There seems to be a misunderstanding about plugged, or gauged shots. We’ve heard comments from scorers and shooters alike saying that a plugged shot cannot be regauged. That thought is not entirely accurate. Remember that plugged shot holes may be regauged. In conventional smallbore rifle any shot may be regauged as necessary. In NRA air rifle, shots may be regauged if a two-person scoring team is not used, or if the shot is not scored correctly.
Prevent misunderstandings by making sure you are reading the correct rulebook for the tournament at hand, and that you review Section 14, Scoring and Marking, and Section 16, Challenges and Protests.
The NRA A-36 indoor target.
On another note, in the smallbore and air rifle shooting disciplines two scoring gauges are used when scoring paper targets. The only time an outward gauge is used in smallbore is on the NRA A-36 indoor target, to score only for a 10. The smallbore rifle outward gauge has no other purpose.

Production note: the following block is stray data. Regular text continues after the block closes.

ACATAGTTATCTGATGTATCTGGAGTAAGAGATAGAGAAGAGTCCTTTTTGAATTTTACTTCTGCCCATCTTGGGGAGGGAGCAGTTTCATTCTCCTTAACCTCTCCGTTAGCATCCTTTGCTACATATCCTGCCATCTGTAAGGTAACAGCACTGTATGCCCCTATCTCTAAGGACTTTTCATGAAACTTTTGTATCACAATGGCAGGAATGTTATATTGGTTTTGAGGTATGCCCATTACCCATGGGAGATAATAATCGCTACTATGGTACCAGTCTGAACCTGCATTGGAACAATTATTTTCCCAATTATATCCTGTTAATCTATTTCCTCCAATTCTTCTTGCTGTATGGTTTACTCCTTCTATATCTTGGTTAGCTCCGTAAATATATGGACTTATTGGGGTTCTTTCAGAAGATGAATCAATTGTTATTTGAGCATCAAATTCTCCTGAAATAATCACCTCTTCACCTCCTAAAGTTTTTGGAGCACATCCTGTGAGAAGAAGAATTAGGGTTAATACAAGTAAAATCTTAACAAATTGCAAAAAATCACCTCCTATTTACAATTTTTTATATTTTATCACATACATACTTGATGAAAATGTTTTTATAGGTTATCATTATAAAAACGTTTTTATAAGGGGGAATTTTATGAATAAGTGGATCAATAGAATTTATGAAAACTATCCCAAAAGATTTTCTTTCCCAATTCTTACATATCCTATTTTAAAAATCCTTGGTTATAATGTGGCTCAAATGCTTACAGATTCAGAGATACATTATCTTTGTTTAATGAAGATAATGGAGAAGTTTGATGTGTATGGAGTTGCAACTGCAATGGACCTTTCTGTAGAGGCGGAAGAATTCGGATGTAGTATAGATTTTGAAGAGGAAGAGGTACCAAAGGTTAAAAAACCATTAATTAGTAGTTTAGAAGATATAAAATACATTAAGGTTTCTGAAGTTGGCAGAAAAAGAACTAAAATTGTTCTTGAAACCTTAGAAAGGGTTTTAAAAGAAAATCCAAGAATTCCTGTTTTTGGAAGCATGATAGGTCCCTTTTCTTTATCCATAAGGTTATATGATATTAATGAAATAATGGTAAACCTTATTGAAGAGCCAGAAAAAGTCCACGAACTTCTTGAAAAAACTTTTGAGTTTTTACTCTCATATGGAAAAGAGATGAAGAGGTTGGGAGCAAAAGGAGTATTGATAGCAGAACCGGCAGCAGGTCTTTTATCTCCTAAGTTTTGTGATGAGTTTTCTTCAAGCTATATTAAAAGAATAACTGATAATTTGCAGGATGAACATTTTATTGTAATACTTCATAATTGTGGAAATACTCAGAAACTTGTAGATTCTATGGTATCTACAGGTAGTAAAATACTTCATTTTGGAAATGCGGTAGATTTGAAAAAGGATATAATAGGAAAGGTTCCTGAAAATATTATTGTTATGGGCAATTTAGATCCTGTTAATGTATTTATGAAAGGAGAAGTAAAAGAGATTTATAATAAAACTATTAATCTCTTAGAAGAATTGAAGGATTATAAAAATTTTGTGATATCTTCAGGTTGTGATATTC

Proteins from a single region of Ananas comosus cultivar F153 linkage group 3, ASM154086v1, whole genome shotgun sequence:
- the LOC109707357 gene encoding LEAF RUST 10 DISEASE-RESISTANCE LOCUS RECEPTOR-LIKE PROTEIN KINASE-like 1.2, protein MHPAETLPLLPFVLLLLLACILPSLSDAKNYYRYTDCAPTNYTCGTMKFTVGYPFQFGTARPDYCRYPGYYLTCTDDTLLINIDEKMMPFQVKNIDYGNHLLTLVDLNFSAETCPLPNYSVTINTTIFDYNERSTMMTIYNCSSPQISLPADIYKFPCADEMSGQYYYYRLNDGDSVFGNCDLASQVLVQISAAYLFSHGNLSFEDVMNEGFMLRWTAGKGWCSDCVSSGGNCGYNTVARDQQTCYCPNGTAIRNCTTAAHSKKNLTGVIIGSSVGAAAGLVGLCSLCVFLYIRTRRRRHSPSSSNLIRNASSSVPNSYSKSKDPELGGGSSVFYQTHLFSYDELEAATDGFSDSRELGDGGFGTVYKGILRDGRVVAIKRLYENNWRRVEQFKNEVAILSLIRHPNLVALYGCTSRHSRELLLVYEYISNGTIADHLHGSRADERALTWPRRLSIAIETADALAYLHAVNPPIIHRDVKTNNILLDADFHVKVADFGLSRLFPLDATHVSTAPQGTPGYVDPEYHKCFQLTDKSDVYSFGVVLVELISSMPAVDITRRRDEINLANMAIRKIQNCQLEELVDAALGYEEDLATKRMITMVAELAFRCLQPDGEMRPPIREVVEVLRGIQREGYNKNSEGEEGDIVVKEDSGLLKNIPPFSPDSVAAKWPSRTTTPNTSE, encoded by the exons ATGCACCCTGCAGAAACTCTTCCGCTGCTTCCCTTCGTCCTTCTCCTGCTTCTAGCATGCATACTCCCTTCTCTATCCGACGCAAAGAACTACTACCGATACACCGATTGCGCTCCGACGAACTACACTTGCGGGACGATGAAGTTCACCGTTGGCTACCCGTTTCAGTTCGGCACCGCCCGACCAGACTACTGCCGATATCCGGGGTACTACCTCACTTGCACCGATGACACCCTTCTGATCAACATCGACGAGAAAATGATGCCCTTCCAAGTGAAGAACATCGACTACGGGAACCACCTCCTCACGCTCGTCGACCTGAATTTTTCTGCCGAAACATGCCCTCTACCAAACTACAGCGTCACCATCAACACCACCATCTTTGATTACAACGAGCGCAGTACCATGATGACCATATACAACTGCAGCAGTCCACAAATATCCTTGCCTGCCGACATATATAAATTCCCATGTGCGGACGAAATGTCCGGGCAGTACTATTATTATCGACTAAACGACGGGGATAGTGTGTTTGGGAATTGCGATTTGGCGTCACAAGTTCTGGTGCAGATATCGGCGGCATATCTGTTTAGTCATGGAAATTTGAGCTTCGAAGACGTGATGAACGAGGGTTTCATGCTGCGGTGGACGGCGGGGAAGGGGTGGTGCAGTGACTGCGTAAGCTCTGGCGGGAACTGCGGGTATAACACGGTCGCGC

Two gauges, the outer gauge and the inner gauge, need to be used when scoring air rifle targets. The outward gauge is used for scoring all shot values, except for ones and twos. Since the scorer is looking at the outside of the outward gauge, it cannot be used to score a shot value of a one or two―there are no more scoring rings. The inward gauge is used in this case.
The outward gauge is always read to the outside, away from the center. If the plug passes into the black beyond the scoring ring―the seven-ring for the A-36 target―the shot is scored the lower value. If the gauge lies on top of the scoring line and tangent to the black―touching the black, but not intersecting the black―or it is clearly inside of the scoring line, then the shot is given the higher value. Keep in mind that the shot value is scored the higher value if the shot does not exceed the outside edge of the scoring ring.